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As fatigue sets in for the Utah Jazz, their defense pays the price

Jazz, down two primary backcourt players, go through the motions early, rally late, fall 125-121 to the Wizards.

Washington Wizards guard Bradley Beal, left, goes to the basket as Utah Jazz center Rudy Gobert (27) defends in the first half during an NBA basketball game Monday, April 12, 2021, in Salt Lake City. (AP Photo/Rick Bowmer)

The Utah Jazz have played a fair amount of games this season without Mike Conley … or Joe Ingles … or Donovan Mitchell … or Jordan Clarkson. And thanks to their depth, they’ve mostly been OK.

Playing their fourth game in six nights on Monday, this time without both Conley and Clarkson — well, that apparently was a bit too much.

The Jazz looked gassed, their defensive effort (read: the lack thereof) reflected that, and Utah’s 24-game home winning streak came to an ignominious end at the hands of the Washington Wizards, 125-121.

True enough — a spirited fourth-quarter rally would seem to fly in the face of the “not enough juice” argument; then again, there’s little arguing that for the first three quarters Monday, the Jazz didn’t play with a whole lot of fire or force.

“Well, we’ve been playing a lot of games, but so has Washington,” coach Quin Snyder noted afterward. “And once you get into the competition of the game, regardless of what level everybody’s fatigue [is at] throughout the year, both teams are in the same situation. As much as anything, I think for us, there’s a mental component that we have to make sure we’re just sharper, talk more, more disciplined, [better] execution — those types of things. A conglomeration of all that stuff.”

[Read The Triple Team: Jazz disappoint defensively, Mitchell reads need work in loss to Wizards]

Snyder, asked pregame whether the absence of half of his typical backcourt rotation would spur more minutes for the regulars available or a deeper dive into the bench, answered that both would be the case.

He got mixed results in both cases.

In terms of the backcourt starters:

Donovan Mitchell looked incendiary in the opening quarter, racking up 17 points on 7-for-10 shooting … pretty lackluster over the middle two quarters, as he endured a 1-for-12 shooting stretch … then pretty insane in the fourth quarter again, as he wound up with 42 points and six assists in 38 minutes — though he finished 14 of 32 from the field.

Joe Ingles, who posted a career-high 34 points in the teams’ previous meeting on March 18, could not come close to matching that, this time totaling 18 points (albeit on an inefficient 6 for 16) and six assists in 31 minutes.

As for the reserves …

Well, let’s just say it’s not an encouraging sign when the team’s nightly fourth-quarter “Subway Sub of the Game” promotional honor goes to Miye Oni for a three-point, four-rebound, two-assist performance.

Oni’s 14 minutes were fairly nondescript, which still put them ahead of those played by rookie two-way guard Trent Forrest (zero points on 0-for-1 shooting, zero rebounds, one assist in 12 minutes) and trade-deadline addition Matt Thomas (zero points on 0-for-1 shooting, zero rebounds, zero assists in seven minutes).

Of course, this wasn’t merely about the backcourt production — 59 combined points from Washington’s Bradley Beal and Russell Westbrook notwithstanding.

Wizards backup big men Daniel Gafford (15 points on 6 for 8) and Robin Lopez (10 points on 5 for 5) took it to Rudy Gobert and Derrick Favors consistently.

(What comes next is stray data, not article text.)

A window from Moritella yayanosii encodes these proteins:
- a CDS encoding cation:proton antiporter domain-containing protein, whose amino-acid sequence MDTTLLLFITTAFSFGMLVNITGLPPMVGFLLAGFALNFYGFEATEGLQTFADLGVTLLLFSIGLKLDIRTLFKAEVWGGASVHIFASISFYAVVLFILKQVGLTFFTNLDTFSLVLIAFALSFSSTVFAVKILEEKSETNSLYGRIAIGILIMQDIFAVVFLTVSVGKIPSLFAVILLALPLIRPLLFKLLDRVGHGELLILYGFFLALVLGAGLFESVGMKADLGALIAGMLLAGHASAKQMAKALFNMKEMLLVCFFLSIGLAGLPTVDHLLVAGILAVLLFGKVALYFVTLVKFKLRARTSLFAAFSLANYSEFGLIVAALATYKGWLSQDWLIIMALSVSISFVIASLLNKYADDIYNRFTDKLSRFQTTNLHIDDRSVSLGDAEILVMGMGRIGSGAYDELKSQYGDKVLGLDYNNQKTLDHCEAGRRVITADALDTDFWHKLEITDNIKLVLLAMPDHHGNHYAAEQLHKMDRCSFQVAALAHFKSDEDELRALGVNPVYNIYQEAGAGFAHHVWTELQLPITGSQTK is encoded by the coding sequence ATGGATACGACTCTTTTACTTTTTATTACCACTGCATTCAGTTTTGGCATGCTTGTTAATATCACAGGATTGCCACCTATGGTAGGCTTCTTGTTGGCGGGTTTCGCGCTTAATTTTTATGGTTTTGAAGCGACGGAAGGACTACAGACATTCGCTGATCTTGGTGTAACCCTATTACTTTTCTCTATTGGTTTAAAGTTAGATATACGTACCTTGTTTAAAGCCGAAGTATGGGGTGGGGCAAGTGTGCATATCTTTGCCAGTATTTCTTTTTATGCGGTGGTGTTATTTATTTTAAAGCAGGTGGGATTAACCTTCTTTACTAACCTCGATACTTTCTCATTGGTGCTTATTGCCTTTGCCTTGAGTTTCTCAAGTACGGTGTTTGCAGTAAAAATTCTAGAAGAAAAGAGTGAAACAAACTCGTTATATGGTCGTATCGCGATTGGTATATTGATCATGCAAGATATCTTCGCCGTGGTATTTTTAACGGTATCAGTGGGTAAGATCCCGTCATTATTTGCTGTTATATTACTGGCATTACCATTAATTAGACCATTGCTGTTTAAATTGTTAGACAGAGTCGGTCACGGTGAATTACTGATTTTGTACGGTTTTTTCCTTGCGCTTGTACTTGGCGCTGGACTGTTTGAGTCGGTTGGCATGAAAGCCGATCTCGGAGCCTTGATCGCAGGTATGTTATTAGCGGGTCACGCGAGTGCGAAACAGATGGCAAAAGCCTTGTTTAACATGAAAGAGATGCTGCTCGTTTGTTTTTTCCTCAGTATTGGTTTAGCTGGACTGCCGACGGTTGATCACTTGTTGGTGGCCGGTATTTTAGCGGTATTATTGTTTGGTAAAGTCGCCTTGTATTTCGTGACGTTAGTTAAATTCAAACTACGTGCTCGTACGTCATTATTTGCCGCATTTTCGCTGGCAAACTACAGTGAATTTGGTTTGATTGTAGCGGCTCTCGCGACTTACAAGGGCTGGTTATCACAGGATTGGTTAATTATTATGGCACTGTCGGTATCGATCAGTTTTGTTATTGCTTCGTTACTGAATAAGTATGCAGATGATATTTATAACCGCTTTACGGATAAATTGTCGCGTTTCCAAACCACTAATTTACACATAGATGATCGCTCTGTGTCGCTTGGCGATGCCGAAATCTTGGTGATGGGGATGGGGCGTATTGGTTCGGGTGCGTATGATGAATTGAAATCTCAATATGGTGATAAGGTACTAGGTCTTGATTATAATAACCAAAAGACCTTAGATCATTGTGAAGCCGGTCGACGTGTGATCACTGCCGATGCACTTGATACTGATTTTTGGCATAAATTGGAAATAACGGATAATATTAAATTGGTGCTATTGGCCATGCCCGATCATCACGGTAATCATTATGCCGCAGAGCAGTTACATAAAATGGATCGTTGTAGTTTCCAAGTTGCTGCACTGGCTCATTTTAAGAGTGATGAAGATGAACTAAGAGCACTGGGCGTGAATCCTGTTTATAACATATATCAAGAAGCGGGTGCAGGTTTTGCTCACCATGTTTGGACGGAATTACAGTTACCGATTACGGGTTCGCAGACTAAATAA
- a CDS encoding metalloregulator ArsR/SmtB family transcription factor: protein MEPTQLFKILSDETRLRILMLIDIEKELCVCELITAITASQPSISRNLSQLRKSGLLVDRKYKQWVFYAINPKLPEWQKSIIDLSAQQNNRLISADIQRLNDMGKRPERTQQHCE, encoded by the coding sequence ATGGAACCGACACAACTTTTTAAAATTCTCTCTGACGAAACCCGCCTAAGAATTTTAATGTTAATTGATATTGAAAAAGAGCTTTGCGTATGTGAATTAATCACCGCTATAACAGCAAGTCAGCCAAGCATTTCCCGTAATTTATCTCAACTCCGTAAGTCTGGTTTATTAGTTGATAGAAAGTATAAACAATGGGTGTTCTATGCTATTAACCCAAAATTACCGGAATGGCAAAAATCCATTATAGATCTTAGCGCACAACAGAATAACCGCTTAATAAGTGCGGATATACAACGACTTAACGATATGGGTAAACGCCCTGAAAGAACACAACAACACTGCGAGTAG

Washington was shooting nearly 70% from the field at the end of the first quarter, almost 60% at the half, and finished at 52.2% for the game. The Wizards attacked the midrange relentlessly, notching 58 points in the paint.

“We just didn’t have enough of a presence on the defensive end in general,” said Snyder.

Meanwhile, Royce O’Neale’s offensive struggles continued (two points, 1-for-2 shooting); no one other than Mitchell and Bojan Bogdanovic (33 points on 10 for 18) was any kind of consistent threat; and Utah wound up getting only 14 combined points from its bench players.

Gobert, asked if there was fatigue at play, didn’t bother to deny it.

“There is. There is. I’ve been taking a lot of pride in trying to not miss any games. … If I’m tired, if I’m beat up, I try to be there for my team, and I try to not show it because I need to be the anchor of the defense. So I try not to show it,” he said. “But yeah, it’s an NBA season, and this one has been a little more condensed, so there’s more games, obviously. But at the end of the day, I think we’re going to have to be smart, because the goal is for us to be fresh for the playoffs, but at the same time to keep competing and, more importantly, keep getting better.”

Mitchell didn’t bother to deny the tiredness factor, either.

However, like Snyder, he acknowledged that the Jazz are hardly unique in that respect. And with the second half of a back-to-back coming up Tuesday night against the Oklahoma City Thunder, the Jazz don’t really have time to dwell on it, either.

“I’m not blaming the loss on that, but there was definitely a few moments of fatigue. But Washington didn’t care, and OKC’s not going to care, so we got to be able to fight through that and play through that,” Mitchell said. “It’s easy to forget that this season is what it is. But for us, we’ve been rolling all year and there’s going to be moments where we’re tired and there’s going to be stretches where we’re tired throughout games. And we’ve got to find ways to fight through it, and we’ll bounce back and get ready for tomorrow.”


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